» 07/24/2012 CHINA The battle for democracy in China is changing gear A group of Chinese lawyers asks the regime to shed light on the death of Li Wangyang and to end the suspicious deaths in custody, the blind dissident Li Guizhi is helped to escape and hid from government repression, activists in Hong Kong are increasingly asking Beijing for democracy and human rights. The communist regime reacts the same way: forced labour and summary arrests. But while dialogue with the United States seems at a standstill, the movement inside the China appears increasingly determined.
(AsiaNews) - The desire for democracy and human rights for all is increasingly
taking hold in China,
where dissidents and activists are no longer afraid to ask for transparency
into cases of abuse and no longer fear to hide their comrades to protect them from the
vengeance of the government. Which,
to this new page of Chinese social history, reacts with the usual wave of
repression and violations.
The signs of
this new phase are varied. A
group of lawyers on mainland China
and Hong Kong have written an open letter to
ask the government to reopen the investigation into the "accidental" death
of dissident Li Wangyang, which police claimed was a "suicide"
despite much evidence to the contrary. Moreover,
Li Guizhi's friends - blind activist who escaped from an illegal prison in
which she had been imprisoned after seeking justice for her dead son - have managed
to hide her from police.
At the same
time, however, Chinese authorities have jailed a couple of dissidents who had
participated in the march for democracy and human rights in the Territory - the
traditional July 1 appointment - and sentenced them to one year in prison. And
the annual Sino-US Dialogue on Human Rights, which opened yesterday in
Washington, this year seems doomed bring to little or nothing: the upcoming
U.S. elections and the change of guard in Beijing (appointments scheduled for
October and November ) have removed
any semblance of usefulness to the meetings.
The case of Li
Wangyang's death is the most emblematic. Li,
a trade unionist since the early 1980s, spent 13 years in prison on charges of
being a "counterrevolutionary" for leading an independent federation
of workers in Shaoyang during the 1989 demonstrations. After
his release for medical reasons in 2000, he was sentenced to another 10 years
was found hanged last June 6 in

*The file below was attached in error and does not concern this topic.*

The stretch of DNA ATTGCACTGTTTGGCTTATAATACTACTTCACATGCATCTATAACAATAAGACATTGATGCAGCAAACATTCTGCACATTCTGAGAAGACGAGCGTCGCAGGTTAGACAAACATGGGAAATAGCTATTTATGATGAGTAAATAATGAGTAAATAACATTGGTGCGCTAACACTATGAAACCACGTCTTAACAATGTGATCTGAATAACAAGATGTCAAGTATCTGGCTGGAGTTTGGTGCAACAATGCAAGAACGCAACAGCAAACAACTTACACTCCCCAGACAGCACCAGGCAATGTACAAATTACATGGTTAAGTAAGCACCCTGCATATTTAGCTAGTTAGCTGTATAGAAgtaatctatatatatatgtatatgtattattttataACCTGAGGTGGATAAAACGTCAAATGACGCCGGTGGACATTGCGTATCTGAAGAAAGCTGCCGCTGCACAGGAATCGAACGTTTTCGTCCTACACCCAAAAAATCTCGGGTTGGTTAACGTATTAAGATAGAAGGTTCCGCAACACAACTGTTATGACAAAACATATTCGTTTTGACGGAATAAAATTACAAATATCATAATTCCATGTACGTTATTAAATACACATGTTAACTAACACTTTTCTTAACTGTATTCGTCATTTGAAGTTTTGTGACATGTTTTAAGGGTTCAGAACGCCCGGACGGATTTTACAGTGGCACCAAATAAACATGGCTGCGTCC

a hospital room while he was under police control on the anniversary of the
Tiananmen massacre, which falls on June 4. The
social protest that has swept China
has forced the authorities to reopen the case, but this has failed to provide
any results [see. Hunan
authorities reopen Li Wangyang's case: it was not suicide].
Now, ten lawyers have written to the National People's Assembly to emphasize
the "illogical conclusions of the police report. Li was almost blind and
was very weak: he could not possibly have made those complicated movements that
led to his death. Added to this the fact that his body was cremated soon after the
discovery despite the objections of his family, and this goes against national
laws and procedures. "
Quanping, lawyer and signatory of the letter who lives in the province of Guangdong,
said: "Li was a freedom fighter. He spent more than 20 years in jail but
he never abandoned his ideals and his dreams. Now, after his
release, he would kill himself?. No one would believe this story. "
According to Beijing
lawyer Qilei Lin, this is a standard procedure: "I have had many cases
like this. Clients of
mine have died mysteriously in detention centers or other places, and their
deaths were then labeled 'suicides. After Li
Wangyang's death, these fallacies can no longer be accepted. We have to
initiate systematic measures to eliminate these kinds of wrongs. "
the regime's response to the demands of freedom is always the same. The
authorities of Jiangxi
Province yesterday sentenced
Song Ningsheng and Zeng Jiuzi to 1 year of hard labor.
The two dissidents engaged in a battle for justice after the death of their
wives, who died in illegal hospitals. The
two had traveled to Hong Kong to join the 400 thousand who marched July 1 to
ask Beijing to
democracy and human rights.
all this, the meeting between the Chinese and the American authorities in Washington for the
annual human rights dialogue seems destined to bear no fruit. The
human rights groups operating in America
have asked the Obama administration to pressure China
to stop the repression in Tibet
and respect human rights in the country.
the upcoming presidential elections in the United States in November and the
Congress of the Communist Party in October, which will kick off the fifth
generation of leaders rob this meeting of any political weight.